Easy hike, didn't see many people
Williamson County Regional Park
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Distance: 5.18 Miles
Duration: 1 hour, 50 minutes
I hiked the Jim Rogers and Granite Trails today, both very easy trails. I enjoyed the Jim Rogers trail the most; it was more nature-y (but still backs up to a neighborhood at some points, so you never get the feeling that you're totally out in the wild). I saw wildlife, including a cute fawn, and hardly any other hikers/bikers. I did notice many smaller, less-developed trails branching from the main Jim Rogers trail, so I do plan to come back when I am better dressed for them (sturdier shoes and long pants) and explore more.
Good trail for observing plants and animals
Buescher State Park
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Distance: 4.71 Miles
Duration: 2 hours, 23 minutes
Most of the trails at this park are closed due to the fires, but the blue trail is still open and it makes the trip from Austin worth it. Most of the trail is shaded. You'll see a ton of plant and animal life (I saw many lizards and toads among fallen leaves) and it smells really nice.
There are a few times the trail crosses a small creek. Be aware of this: You'll get a little muddy and perhaps wet depending on how much the creek is flowing and how good (or not good) you are and leaping from shallow are to shallow area.
The short CCC Crossover Trail is also open. It's a super quick hike, but still interesting. The stonework is fun to look at, especially since portions of it have been overgrown with moss and lichen.
The park is rather quiet. I know there were a lot of people there while I was, but I didn't see many others. (Perhaps they were all near the camping areas.)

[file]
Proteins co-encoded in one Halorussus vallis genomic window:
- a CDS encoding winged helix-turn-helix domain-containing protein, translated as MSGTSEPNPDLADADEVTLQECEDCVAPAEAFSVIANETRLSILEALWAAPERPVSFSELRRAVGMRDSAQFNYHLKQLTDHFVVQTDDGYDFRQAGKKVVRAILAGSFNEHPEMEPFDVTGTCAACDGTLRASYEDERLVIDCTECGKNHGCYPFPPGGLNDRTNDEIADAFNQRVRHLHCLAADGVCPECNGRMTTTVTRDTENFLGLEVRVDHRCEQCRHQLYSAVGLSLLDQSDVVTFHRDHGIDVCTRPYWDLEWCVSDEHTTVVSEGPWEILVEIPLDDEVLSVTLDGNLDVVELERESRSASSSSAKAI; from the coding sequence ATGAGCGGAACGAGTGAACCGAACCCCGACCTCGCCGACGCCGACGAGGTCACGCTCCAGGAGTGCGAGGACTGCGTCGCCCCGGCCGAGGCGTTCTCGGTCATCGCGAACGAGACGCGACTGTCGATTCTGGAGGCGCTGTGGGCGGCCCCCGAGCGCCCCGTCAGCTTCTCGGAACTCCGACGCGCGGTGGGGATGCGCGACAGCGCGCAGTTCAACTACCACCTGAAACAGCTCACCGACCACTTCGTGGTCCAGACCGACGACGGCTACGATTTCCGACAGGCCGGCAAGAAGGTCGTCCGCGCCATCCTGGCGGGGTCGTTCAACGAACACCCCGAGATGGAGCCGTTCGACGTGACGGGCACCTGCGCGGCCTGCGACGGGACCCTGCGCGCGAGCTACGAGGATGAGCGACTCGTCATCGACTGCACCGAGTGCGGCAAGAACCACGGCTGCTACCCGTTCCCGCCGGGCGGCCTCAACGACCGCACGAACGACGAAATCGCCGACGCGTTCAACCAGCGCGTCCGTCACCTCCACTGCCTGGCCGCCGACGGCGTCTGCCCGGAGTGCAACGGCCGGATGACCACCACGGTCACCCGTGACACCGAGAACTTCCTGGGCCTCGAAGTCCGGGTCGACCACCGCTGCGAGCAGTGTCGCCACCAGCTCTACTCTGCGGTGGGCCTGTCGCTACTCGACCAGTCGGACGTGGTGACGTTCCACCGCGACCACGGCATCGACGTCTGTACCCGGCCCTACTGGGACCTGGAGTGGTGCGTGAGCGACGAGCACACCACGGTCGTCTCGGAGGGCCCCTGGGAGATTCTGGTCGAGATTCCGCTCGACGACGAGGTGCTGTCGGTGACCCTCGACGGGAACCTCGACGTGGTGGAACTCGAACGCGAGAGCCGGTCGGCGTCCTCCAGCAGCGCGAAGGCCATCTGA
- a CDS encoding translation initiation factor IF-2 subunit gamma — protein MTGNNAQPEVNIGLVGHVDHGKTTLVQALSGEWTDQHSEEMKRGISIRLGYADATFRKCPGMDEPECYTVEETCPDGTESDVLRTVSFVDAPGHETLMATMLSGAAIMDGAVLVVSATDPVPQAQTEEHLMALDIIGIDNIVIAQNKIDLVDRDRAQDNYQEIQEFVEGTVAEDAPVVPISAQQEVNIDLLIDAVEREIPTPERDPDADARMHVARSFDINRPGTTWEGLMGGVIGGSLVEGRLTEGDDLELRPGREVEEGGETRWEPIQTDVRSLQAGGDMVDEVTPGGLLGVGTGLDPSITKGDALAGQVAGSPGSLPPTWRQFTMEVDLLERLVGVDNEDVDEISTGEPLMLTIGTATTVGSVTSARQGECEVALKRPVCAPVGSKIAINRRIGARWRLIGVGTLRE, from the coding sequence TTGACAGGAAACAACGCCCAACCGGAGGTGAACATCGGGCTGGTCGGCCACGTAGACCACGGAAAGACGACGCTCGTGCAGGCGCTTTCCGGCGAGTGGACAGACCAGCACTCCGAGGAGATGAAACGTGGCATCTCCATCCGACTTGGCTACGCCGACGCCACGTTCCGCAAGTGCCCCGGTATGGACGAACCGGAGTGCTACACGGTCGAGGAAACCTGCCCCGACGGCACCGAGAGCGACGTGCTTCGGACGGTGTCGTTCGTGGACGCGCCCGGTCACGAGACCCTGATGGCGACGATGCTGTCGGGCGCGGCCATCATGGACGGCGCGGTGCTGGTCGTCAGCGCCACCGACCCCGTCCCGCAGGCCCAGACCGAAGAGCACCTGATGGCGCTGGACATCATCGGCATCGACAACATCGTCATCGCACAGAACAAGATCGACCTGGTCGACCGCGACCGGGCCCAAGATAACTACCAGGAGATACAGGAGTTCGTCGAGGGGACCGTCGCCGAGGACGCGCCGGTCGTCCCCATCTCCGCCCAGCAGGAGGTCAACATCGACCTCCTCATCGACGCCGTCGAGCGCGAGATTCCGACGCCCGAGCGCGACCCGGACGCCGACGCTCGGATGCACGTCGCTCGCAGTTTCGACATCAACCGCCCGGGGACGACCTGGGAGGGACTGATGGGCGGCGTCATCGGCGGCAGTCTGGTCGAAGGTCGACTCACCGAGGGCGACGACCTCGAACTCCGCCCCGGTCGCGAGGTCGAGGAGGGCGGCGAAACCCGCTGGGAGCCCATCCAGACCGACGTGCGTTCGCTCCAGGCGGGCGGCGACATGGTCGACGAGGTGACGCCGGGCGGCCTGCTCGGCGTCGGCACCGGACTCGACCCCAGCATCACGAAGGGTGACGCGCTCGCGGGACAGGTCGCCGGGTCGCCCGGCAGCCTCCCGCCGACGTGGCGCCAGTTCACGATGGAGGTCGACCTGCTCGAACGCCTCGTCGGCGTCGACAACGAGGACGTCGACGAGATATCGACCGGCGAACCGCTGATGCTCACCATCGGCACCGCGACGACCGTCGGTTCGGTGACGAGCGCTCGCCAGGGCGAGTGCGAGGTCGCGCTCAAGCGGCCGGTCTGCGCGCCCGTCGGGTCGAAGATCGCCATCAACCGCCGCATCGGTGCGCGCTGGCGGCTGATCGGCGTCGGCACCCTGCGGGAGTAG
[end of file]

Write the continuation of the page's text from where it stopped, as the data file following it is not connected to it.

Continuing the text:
At the end of the blue trail there is a scenic overlook, which is a nice place to watch the sun set. You can also get to this area by driving on the main park road.
Good jogging trail with interesting sights
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Distance: 3.01 Miles
Duration: 34 minutes
I went out to the Mueller Trails to jog today (my last day of vacation before I have to return to work-- boo hoo). I began at Mueller Lake, looped around, and jogged down to the Southwest Greenway portion of the trails.
Most of the trails I jogged on today were crushed granite. They aren't very wide, which poses a problem when a lot of people are using them (there were many people out this morning), walking side-by-side. There were a couple of time I had to jog off the trail to pass around groups. Still, I enjoyed my jog. This is not somewhere to go if you want solitude.
The two ponds I jogged around (Mueller Lake and the pond in the Southwest Greenway) were nice to look at. The one in the Southwest Green way has some nice man-made waterfalls.
The Southwest Greenway area was especially interesting: There are gardens with signs telling about them (it looked to be native plans and educational information about them-- I'll have to come back in the Spring to see them in their glory) as well as three large metal sculptures: A sphere, a rocket ship, and a spider.